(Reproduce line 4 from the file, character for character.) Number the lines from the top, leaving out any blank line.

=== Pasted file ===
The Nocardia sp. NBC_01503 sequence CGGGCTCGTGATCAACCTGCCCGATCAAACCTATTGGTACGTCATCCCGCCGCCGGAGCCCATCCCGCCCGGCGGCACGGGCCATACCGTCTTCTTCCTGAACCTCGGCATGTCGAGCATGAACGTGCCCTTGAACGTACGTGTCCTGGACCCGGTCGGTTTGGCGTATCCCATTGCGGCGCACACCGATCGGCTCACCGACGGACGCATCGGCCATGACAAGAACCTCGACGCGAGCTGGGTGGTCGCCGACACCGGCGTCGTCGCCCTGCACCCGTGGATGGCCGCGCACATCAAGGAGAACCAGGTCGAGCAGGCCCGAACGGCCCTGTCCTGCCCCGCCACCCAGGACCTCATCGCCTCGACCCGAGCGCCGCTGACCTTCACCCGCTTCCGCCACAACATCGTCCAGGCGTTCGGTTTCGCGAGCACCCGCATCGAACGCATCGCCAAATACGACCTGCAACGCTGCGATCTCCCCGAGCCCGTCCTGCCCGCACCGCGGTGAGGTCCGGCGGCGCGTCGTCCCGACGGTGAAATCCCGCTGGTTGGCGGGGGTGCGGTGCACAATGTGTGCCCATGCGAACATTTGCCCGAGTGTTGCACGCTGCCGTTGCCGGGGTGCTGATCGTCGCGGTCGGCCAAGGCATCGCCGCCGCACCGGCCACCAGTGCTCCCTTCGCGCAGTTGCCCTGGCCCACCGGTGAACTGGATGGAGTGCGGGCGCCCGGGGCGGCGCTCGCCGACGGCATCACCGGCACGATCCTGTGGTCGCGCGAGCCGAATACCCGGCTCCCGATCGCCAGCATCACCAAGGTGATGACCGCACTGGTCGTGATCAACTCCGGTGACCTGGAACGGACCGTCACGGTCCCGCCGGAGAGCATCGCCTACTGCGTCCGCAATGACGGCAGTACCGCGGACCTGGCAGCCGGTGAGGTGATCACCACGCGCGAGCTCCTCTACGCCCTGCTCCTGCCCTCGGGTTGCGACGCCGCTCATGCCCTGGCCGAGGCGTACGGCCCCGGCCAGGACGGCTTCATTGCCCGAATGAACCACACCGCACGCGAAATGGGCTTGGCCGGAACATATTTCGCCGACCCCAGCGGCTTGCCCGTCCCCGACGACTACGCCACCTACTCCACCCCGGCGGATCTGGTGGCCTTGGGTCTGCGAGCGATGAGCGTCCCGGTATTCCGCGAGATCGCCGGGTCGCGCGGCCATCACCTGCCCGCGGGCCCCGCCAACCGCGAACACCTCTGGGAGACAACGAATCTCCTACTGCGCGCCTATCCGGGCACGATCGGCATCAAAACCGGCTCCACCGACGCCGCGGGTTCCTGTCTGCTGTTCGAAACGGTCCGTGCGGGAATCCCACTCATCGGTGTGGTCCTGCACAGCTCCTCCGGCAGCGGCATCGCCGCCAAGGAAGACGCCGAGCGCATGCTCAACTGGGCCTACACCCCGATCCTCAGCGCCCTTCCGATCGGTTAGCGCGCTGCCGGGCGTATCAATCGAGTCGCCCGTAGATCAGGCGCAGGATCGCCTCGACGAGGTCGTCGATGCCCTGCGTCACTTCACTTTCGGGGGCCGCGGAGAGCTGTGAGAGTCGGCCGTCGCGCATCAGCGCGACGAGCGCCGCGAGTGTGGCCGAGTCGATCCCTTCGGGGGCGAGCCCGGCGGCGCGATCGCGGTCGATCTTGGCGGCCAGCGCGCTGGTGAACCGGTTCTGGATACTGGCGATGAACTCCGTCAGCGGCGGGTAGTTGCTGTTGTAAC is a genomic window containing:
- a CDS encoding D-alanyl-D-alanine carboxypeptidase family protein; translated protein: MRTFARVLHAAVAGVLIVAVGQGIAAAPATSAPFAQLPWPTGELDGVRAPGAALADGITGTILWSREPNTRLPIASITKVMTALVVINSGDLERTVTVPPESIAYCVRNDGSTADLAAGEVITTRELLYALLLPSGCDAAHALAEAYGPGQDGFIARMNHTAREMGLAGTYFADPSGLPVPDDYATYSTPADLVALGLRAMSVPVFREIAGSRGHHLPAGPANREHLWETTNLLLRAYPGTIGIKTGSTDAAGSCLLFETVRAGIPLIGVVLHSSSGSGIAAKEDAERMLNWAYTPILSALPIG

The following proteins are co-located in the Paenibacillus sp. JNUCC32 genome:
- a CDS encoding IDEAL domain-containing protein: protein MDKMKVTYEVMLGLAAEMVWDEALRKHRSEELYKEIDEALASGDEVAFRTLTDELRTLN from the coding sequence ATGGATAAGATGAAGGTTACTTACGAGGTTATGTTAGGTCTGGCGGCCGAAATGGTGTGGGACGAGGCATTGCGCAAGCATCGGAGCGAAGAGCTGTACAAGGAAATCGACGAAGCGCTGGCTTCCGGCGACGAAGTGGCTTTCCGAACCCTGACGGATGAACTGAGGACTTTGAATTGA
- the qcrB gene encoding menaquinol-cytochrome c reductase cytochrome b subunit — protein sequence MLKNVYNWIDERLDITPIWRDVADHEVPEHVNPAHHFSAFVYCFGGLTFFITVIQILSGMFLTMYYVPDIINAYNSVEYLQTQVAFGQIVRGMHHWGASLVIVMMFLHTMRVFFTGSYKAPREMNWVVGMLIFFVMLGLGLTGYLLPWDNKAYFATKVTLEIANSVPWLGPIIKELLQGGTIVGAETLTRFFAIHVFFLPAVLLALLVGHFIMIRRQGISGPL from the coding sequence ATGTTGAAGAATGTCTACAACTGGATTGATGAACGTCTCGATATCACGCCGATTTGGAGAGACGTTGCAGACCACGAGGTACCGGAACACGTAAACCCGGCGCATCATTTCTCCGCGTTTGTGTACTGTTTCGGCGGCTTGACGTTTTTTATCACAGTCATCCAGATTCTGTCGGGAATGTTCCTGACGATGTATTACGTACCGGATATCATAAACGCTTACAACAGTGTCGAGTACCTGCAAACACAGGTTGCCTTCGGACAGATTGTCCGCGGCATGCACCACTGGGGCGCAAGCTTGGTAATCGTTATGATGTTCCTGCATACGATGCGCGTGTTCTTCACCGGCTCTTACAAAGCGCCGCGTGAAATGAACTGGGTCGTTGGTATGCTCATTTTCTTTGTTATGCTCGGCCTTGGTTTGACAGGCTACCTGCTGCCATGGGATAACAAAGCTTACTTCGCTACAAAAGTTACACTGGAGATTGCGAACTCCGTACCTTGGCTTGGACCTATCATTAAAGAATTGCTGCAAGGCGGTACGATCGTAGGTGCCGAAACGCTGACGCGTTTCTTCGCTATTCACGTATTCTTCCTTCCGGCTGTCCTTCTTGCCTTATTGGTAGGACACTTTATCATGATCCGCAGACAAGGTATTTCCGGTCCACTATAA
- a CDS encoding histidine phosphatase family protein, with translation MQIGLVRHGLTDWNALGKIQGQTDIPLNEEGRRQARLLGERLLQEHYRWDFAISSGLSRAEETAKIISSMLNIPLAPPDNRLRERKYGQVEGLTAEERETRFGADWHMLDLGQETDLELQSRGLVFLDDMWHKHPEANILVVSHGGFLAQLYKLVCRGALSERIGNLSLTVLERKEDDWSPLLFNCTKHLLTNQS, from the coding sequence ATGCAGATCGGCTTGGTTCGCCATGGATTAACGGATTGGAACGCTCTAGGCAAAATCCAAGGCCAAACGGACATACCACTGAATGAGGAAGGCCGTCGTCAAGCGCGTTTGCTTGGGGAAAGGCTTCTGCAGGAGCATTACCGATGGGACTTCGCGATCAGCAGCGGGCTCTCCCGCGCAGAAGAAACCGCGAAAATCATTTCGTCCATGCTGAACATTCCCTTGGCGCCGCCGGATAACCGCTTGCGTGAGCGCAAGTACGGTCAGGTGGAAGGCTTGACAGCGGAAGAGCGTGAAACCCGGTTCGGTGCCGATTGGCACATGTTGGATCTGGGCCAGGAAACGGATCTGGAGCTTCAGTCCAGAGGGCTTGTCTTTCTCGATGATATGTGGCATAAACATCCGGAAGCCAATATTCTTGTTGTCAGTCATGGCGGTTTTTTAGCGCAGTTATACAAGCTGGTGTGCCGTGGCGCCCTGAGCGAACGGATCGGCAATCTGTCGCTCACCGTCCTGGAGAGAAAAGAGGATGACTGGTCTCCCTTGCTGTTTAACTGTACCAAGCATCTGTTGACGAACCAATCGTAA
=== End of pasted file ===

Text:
- a CDS encoding IDEAL domain-containing protein: protein MDKMKVTYEVMLGLAAEMVWDEALRKHRSEELYKEIDEALASGDEVAFRTLTDELRTLN from the coding sequence ATGGATAAGATGAAGGTTACTTACGAGGTTATGTTAGGTCTGGCGGCCGAAATGGTGTGGGACGAGGCATTGCGCAAGCATCGGAGCGAAGAGCTGTACAAGGAAATCGACGAAGCGCTGGCTTCCGGCGACGAAGTGGCTTTCCGAACCCTGACGGATGAACTGAGGACTTTGAATTGA